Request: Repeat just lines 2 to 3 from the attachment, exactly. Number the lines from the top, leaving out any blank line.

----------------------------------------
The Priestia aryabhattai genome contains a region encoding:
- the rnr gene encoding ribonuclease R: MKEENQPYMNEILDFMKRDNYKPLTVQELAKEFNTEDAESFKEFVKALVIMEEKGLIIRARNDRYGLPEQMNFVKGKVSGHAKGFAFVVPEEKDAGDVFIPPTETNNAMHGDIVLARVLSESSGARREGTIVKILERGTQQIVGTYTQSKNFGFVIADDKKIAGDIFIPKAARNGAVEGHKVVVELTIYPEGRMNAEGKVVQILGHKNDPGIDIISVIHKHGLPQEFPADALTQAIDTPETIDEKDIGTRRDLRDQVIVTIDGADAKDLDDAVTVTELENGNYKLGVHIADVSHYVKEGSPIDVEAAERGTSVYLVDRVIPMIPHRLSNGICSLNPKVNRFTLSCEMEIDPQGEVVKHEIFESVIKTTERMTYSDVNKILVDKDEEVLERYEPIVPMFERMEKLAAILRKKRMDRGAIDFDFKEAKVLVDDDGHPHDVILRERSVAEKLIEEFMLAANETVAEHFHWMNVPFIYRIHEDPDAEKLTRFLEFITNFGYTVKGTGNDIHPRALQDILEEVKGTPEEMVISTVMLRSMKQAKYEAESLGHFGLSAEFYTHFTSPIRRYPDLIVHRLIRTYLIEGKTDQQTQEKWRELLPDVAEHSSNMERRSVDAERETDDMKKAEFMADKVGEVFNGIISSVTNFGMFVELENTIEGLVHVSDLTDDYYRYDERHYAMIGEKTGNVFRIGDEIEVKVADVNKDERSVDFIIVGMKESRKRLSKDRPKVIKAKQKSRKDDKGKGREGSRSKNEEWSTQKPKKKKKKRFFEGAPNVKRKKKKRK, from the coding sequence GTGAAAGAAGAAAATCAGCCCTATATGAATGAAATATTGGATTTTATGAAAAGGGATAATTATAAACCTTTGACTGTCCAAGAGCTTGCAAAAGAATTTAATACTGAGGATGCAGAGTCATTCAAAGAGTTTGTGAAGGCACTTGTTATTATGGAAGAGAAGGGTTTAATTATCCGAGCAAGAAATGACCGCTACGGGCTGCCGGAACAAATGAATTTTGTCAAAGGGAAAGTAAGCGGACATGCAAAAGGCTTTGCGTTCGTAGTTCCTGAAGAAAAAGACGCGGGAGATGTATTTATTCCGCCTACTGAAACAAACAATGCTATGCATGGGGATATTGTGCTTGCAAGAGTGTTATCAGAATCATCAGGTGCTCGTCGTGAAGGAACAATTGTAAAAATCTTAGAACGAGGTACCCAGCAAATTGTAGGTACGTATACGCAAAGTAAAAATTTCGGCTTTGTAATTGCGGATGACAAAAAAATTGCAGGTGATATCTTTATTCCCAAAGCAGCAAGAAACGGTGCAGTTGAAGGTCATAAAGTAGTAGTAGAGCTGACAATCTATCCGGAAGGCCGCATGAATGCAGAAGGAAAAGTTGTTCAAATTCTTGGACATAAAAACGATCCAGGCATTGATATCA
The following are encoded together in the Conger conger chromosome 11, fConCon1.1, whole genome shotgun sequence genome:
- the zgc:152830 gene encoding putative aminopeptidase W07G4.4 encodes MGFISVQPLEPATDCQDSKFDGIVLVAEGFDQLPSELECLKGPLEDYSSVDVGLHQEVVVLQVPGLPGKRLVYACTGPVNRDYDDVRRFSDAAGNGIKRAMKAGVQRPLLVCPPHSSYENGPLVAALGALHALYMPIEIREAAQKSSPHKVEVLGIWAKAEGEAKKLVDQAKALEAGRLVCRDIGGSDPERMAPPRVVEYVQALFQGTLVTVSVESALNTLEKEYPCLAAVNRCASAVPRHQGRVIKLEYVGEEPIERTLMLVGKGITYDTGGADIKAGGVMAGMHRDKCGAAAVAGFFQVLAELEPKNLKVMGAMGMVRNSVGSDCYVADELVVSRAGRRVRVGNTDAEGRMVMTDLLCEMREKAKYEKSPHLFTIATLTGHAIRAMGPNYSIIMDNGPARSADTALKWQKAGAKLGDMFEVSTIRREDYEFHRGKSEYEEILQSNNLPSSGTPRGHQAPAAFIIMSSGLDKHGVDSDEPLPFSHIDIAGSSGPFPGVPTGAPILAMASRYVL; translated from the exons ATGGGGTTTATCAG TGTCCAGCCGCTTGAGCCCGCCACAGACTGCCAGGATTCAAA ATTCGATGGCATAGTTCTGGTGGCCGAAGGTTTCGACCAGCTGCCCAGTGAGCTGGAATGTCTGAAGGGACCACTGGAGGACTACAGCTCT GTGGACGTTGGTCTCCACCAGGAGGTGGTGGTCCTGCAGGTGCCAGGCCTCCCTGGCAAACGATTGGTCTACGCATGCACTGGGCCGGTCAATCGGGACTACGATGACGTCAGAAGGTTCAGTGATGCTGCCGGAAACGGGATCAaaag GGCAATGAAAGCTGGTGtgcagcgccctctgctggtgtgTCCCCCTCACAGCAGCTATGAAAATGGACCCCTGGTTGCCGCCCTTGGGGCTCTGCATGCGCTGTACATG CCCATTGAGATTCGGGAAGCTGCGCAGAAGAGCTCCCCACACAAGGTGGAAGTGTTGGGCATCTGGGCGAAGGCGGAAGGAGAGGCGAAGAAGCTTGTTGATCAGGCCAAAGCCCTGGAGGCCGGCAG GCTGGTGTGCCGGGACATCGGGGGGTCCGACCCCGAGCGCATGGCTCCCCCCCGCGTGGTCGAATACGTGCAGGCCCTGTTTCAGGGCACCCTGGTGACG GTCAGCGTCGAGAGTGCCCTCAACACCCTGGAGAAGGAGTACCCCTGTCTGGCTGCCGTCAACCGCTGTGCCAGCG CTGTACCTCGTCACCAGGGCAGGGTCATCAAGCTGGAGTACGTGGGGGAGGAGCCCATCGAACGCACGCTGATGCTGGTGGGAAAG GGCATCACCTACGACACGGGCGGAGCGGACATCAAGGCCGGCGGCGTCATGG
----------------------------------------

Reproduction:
- the rnr gene encoding ribonuclease R: MKEENQPYMNEILDFMKRDNYKPLTVQELAKEFNTEDAESFKEFVKALVIMEEKGLIIRARNDRYGLPEQMNFVKGKVSGHAKGFAFVVPEEKDAGDVFIPPTETNNAMHGDIVLARVLSESSGARREGTIVKILERGTQQIVGTYTQSKNFGFVIADDKKIAGDIFIPKAARNGAVEGHKVVVELTIYPEGRMNAEGKVVQILGHKNDPGIDIISVIHKHGLPQEFPADALTQAIDTPETIDEKDIGTRRDLRDQVIVTIDGADAKDLDDAVTVTELENGNYKLGVHIADVSHYVKEGSPIDVEAAERGTSVYLVDRVIPMIPHRLSNGICSLNPKVNRFTLSCEMEIDPQGEVVKHEIFESVIKTTERMTYSDVNKILVDKDEEVLERYEPIVPMFERMEKLAAILRKKRMDRGAIDFDFKEAKVLVDDDGHPHDVILRERSVAEKLIEEFMLAANETVAEHFHWMNVPFIYRIHEDPDAEKLTRFLEFITNFGYTVKGTGNDIHPRALQDILEEVKGTPEEMVISTVMLRSMKQAKYEAESLGHFGLSAEFYTHFTSPIRRYPDLIVHRLIRTYLIEGKTDQQTQEKWRELLPDVAEHSSNMERRSVDAERETDDMKKAEFMADKVGEVFNGIISSVTNFGMFVELENTIEGLVHVSDLTDDYYRYDERHYAMIGEKTGNVFRIGDEIEVKVADVNKDERSVDFIIVGMKESRKRLSKDRPKVIKAKQKSRKDDKGKGREGSRSKNEEWSTQKPKKKKKKRFFEGAPNVKRKKKKRK, from the coding sequence GTGAAAGAAGAAAATCAGCCCTATATGAATGAAATATTGGATTTTATGAAAAGGGATAATTATAAACCTTTGACTGTCCAAGAGCTTGCAAAAGAATTTAATACTGAGGATGCAGAGTCATTCAAAGAGTTTGTGAAGGCACTTGTTATTATGGAAGAGAAGGGTTTAATTATCCGAGCAAGAAATGACCGCTACGGGCTGCCGGAACAAATGAATTTTGTCAAAGGGAAAGTAAGCGGACATGCAAAAGGCTTTGCGTTCGTAGTTCCTGAAGAAAAAGACGCGGGAGATGTATTTATTCCGCCTACTGAAACAAACAATGCTATGCATGGGGATATTGTGCTTGCAAGAGTGTTATCAGAATCATCAGGTGCTCGTCGTGAAGGAACAATTGTAAAAATCTTAGAACGAGGTACCCAGCAAATTGTAGGTACGTATACGCAAAGTAAAAATTTCGGCTTTGTAATTGCGGATGACAAAAAAATTGCAGGTGATATCTTTATTCCCAAAGCAGCAAGAAACGGTGCAGTTGAAGGTCATAAAGTAGTAGTAGAGCTGACAATCTATCCGGAAGGCCGCATGAATGCAGAAGGAAAAGTTGTTCAAATTCTTGGACATAAAAACGATCCAGGCATTGATATCA
The following are encoded together in the Conger conger chromosome 11, fConCon1.1, whole genome shotgun sequence genome: